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Posts Tagged ‘Islam’

Experiencing is believing: Odyssey into the heart of American religion punctures stereotypes

Forget the popular cultural images from shows such as HBO’s “Big Love” that revive stereotypes linking Mormonism with polygamy or the ubiquitous images in the news associating Islam with terrorism. Look past the cultural crossfire that lumps religious liberals and conservatives into separate boxes defined by extremist political and social agendas. The reality, as presented in a new book by two respected scholars, is that if you walk into a mosque, synagogue, temple or church next weekend, you will most likely find groups of believers in prayer and meditation seeking spiritual growth.

East or West: Talk is cheap when it comes to religious freedoms

When it comes to guaranteeing freedom of religion, the lesson from extensive global research is that it matters much less what nations say in their constitutions than what they are prepared to do to enforce those laws. As new leaders in Egypt and Libya seek to protect hard-won freedoms, and governments from France to the United States struggle with religious diversity, two studies presented at the recent annual meeting of the Association for the Sociology of Religion in Las Vegas illustrate the challenges ahead. One sign of hope: Even if you do not start out loving them, getting to know your neighbor goes a long way to limiting prejudice, research shows.

Numbers vs. nurture: Predicting the future of religion

Date-setting for the end of the world has never worked out too well for biblical prophets. Some social scientists, however, say increasingly sophisticated demographic tools can provide vauable insight into the future of religion. Under one scenario for the U.S., Hispanic Catholics and non-Christian religions will be big winners, while predominantly white religious groups will lag behind. Other researchers, however, are skeptical of such attempts to predict the future.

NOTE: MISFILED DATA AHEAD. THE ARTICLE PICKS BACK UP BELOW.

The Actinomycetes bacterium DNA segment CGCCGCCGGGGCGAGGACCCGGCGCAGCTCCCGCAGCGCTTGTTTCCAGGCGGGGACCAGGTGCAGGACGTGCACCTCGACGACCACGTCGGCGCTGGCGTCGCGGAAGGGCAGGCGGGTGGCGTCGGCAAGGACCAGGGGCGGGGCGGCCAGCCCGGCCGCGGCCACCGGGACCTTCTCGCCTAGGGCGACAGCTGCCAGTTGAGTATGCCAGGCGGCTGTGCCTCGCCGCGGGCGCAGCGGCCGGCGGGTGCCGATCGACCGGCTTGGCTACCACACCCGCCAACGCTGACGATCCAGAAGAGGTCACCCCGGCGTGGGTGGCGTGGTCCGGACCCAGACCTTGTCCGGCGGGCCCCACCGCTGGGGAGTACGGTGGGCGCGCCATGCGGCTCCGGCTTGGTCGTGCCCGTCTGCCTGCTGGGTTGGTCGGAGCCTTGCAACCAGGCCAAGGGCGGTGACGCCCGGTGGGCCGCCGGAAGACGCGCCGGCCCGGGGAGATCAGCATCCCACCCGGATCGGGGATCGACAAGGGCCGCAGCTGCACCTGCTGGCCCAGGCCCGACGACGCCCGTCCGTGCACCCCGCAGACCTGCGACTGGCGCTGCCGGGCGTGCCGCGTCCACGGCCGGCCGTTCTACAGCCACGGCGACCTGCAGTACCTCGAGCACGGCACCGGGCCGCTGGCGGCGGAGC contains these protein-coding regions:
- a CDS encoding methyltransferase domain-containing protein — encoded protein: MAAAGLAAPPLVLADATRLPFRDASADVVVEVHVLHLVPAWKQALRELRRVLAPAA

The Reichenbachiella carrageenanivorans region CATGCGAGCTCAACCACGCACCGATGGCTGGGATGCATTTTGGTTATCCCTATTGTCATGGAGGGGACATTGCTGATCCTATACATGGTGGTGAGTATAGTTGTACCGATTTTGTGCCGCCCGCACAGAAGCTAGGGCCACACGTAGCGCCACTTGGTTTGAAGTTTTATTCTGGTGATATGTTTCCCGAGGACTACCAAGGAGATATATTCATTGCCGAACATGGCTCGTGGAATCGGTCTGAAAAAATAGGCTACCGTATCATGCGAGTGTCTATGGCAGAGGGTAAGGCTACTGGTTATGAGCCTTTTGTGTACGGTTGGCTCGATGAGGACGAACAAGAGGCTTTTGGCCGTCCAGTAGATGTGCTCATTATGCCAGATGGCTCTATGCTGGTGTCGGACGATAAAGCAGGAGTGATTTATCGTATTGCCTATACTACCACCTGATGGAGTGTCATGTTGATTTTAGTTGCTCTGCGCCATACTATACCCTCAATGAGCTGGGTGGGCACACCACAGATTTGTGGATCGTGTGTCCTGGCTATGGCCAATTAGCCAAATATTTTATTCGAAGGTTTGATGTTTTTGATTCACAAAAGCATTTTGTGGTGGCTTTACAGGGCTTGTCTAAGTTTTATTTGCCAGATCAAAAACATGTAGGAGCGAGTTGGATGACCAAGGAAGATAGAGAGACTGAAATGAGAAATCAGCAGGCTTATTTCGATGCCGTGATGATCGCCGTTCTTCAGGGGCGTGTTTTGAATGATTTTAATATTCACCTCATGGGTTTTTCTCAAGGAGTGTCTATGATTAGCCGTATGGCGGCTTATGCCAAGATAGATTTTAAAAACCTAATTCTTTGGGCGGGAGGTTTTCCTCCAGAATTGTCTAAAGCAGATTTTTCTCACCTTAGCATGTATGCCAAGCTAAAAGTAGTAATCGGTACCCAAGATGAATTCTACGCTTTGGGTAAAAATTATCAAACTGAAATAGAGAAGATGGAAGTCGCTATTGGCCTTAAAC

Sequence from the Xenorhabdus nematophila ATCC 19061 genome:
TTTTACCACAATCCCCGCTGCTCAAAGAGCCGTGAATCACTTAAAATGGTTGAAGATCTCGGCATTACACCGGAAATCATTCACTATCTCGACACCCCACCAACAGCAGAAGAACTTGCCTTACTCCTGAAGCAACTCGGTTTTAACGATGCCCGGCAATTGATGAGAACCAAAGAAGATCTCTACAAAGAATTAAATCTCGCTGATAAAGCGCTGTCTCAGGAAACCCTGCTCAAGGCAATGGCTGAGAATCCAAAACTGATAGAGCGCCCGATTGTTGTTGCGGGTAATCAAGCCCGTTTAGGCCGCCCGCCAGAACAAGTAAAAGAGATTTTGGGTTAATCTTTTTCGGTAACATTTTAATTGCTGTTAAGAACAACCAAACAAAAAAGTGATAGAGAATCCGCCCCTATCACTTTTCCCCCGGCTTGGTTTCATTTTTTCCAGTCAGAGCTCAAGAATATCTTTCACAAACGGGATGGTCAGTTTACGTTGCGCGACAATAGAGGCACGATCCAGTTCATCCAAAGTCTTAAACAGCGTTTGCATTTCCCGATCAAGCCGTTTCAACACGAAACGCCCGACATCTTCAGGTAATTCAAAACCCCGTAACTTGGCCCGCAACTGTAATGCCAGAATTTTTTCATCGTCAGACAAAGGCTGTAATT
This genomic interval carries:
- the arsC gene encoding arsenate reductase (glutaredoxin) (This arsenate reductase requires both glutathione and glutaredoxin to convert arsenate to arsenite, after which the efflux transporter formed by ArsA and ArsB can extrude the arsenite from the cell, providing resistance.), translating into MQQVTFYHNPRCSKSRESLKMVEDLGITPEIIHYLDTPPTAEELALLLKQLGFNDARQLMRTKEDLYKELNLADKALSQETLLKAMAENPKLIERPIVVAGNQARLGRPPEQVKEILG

Muslim-majority nations more likely to deny religious freedom

Amid widespread international disregard for religious freedom, one group of countries stands out: Muslim-majority nations. “Religious persecution is not only more prevalent among Muslim-majority countries, but it also generally occurs at more severe levels,” Brian Grim of the Pew Research Center and Roger Finke of Pennsylvania State University report in a new book, “The Price of Freedom Denied: Religious Persecution and Conflict in the Twenty-First Century.”

New insights into HIV prevention, Christian music and women in Islam

Common sense says one size does not fit all in approaches to human relationships. This may be particularly true in the more subjective experiences of the transcendent. Yet whether it is the emotionally charged subject of human sexuality or the culturally charged subject of women in Islam, there is a reluctance to give ground on our own social and political views to allow for different approaches and ways of understanding. Three recent studies provide insights into diverse data on subjects from AIDS education in Africa to teens’ response to Christian music to the reasons U.S. women convert to Islam. Some of the results may surprise you.

Understanding Islam requires historical, social scientific data

True or false?
1. Islam and Christianity share a similar history of connections between religion and violence.
2. Muslims in countries where they are the majority want more political participation, freedoms and rule of law.
3. Forbidding female students from wearing head coverings in public schools lowers the possibility of religious violence.
If you answered true, true and false, congratulations. You agree with some of the top scholars in religion offering their perspectives in a timely effort by the Association of Religion Data Archives to widen access to the best of international religion scholarship.

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